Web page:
eNews October 27, 2020The latest news affecting you and your customers… from the Independent Medical Specialty Dealers Association
How is COVID-19 affecting your business, your people, your customers? IMDA is a membership organization, and in times like these, we can all use some camaraderie. If you have a COVID story to share, advice to offer, or a warning to sound, send it to Mark Thill, IMDA’s communications director, at email@example.com, with the subject line “IMDA COVID story.” We’ll compile them and send them back out to you.
FDA tries to ease oversight of digital technologies
The FDA’s new Digital Health Center of Excellence will become a “one-stop” resource for developers of digital technologies, including AI/machine learning, software as a medical device, and wearables, the Center’s leader, Bakul Patel, said during an Oct. 19 webinar. The FDA wants to provide the “least burdensome” oversight based on “efficient, transparent, and predictable product review” with consistent evaluation quality, Patel was quoted as saying by MedTech Dive. “We want to continue to provide clarity on regulation,” he said, with strong strategic partnerships with industry “to make sure that this field collectively gets to the next level.”
Telehealth is a top priority for providers
Virtual care is a top priority of U.S. healthcare executives, according to a survey by the Center for Connected Medicine, reports Fierce Healthcare. Prior to COVID-19, tight regulations and low reimbursement impeded implementation of telehealth. But when the pandemic occurred, leaders experienced rapid progress as regulations were loosened and reimbursement was increased. Although some data shows that telehealth visits are beginning to drop as patients return to their doctors’ offices, most health system executives look forward to improving integration, infrastructure, and security for an updated telehealth strategy.
Great innovation! But is it covered by Medicare?
Medical device innovators seek two things in life: 1) FDA clearance and 2) CMS reimbursement. The Medical Device Innovation Consortium has appointed Jo Carol Hiatt, M.D., MBA, to help medical companies better understand the evidence they will need to support efficient CMS review. Prior to MDIC, Hiatt led teams reviewing new technologies for Kaiser Permanente. Founded in 2012, the Medical Device Innovation Consortium is a public-private partnership created to advance medical device regulatory science throughout the total product life cycle.
Ambulatory surgery centers get boost
The Centers for Medicare & Medicaid Services is proposing to eliminate its inpatient-only (IPO) procedure list over three years, starting with 266 musculoskeletal procedures, setting the stage for moving more procedures to ambulatory surgery centers, reports HealthLeaders Media. (The IPO list is a list of procedures Medicare considers appropriate for inpatient admission regardless of length of stay.) Under the proposal, providers wouldn’t be forced to perform these procedures on an outpatient basis, but they would be allowed to shift them to the outpatient setting for clinically appropriate patients. CMS has previously stated they do not expect large volume shifts when procedures are removed from the IPO list, but past experience with total knee and hip arthroplasty has shown big swings in volume for some facilities.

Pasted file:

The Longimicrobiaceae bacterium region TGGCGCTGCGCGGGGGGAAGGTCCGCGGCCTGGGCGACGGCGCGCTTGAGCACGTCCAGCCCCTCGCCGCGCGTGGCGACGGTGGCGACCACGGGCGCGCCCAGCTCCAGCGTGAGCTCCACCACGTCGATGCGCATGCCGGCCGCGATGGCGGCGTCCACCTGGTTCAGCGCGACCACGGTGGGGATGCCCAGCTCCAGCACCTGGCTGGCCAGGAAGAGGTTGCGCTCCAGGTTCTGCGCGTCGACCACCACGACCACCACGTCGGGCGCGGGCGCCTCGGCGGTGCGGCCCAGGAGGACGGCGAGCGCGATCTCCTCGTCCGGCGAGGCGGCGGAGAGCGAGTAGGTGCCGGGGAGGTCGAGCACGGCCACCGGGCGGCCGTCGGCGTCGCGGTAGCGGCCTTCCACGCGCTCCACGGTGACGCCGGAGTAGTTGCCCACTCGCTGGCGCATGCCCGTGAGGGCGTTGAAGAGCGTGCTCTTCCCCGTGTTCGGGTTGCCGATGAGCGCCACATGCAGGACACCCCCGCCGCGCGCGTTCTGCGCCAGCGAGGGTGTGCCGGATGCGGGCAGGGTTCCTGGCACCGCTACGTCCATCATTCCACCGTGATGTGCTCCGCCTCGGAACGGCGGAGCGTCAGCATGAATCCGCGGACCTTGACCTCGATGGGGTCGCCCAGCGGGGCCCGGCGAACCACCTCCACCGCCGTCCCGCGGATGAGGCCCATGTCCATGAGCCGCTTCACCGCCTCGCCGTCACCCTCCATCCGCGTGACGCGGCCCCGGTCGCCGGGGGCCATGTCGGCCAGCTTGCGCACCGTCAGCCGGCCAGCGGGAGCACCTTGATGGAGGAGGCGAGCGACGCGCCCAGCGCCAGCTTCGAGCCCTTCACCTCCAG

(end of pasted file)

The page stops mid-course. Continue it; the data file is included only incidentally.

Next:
Prop 22 puts spotlight on contractor-vs-employee debate
Top executives of Uber, Lyft and DoorDash are spending lavishly to convince California voters to vote “Yes” to Proposition 22, which would exempt them and other “gig companies” from complying with a law forcing them to treat gig workers as employees, reports The New York Times. Uber and its peers fear that the state labor law, which went into effect at the beginning of the year, will send them into a downward financial spiral by forcing them to offer benefits to their workers, including unemployment insurance and healthcare.
Materials managers elect new board members
The AHA’s Association for Health Care Resource & Materials Management – AHRMM – elected Jimmy Chung, M.D., associate vice president, perioperative portfolio at Providence St. Joseph Health, as chair-elect of its 2021 board. AHRMM members also elected as provider representatives on the board: Amanda Chawla, vice president of supply chain for Stanford Hospital, Stanford Children’s Health and Stanford-Valley Care; Lori Pilla, system vice president and chief supply chain officer at Mercy Health; and Curtis Lancaster, vice president of supply chain at Dartmouth-Hitchcock Medical Center. Randy Bradley, executive vice president of digital transformation for life sciences at Bio Supply Management Alliance, was elected an affiliate representative on the board.